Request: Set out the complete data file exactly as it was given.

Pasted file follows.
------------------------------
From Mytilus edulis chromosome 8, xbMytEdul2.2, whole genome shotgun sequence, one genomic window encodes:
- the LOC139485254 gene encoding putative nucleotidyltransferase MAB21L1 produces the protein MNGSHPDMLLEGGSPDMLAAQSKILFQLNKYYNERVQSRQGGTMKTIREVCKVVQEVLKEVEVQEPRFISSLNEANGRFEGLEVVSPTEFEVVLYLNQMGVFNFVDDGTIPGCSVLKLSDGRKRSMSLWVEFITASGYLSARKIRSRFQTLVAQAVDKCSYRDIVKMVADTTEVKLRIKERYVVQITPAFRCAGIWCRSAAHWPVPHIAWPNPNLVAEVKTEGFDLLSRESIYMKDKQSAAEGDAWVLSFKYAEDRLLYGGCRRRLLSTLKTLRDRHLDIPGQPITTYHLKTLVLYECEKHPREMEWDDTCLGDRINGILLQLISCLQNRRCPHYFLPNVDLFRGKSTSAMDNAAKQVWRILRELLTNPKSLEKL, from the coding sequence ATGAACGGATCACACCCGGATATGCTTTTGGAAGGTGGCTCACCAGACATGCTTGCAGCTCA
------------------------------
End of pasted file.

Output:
From Mytilus edulis chromosome 8, xbMytEdul2.2, whole genome shotgun sequence, one genomic window encodes:
- the LOC139485254 gene encoding putative nucleotidyltransferase MAB21L1 produces the protein MNGSHPDMLLEGGSPDMLAAQSKILFQLNKYYNERVQSRQGGTMKTIREVCKVVQEVLKEVEVQEPRFISSLNEANGRFEGLEVVSPTEFEVVLYLNQMGVFNFVDDGTIPGCSVLKLSDGRKRSMSLWVEFITASGYLSARKIRSRFQTLVAQAVDKCSYRDIVKMVADTTEVKLRIKERYVVQITPAFRCAGIWCRSAAHWPVPHIAWPNPNLVAEVKTEGFDLLSRESIYMKDKQSAAEGDAWVLSFKYAEDRLLYGGCRRRLLSTLKTLRDRHLDIPGQPITTYHLKTLVLYECEKHPREMEWDDTCLGDRINGILLQLISCLQNRRCPHYFLPNVDLFRGKSTSAMDNAAKQVWRILRELLTNPKSLEKL, from the coding sequence ATGAACGGATCACACCCGGATATGCTTTTGGAAGGTGGCTCACCAGACATGCTTGCAGCTCA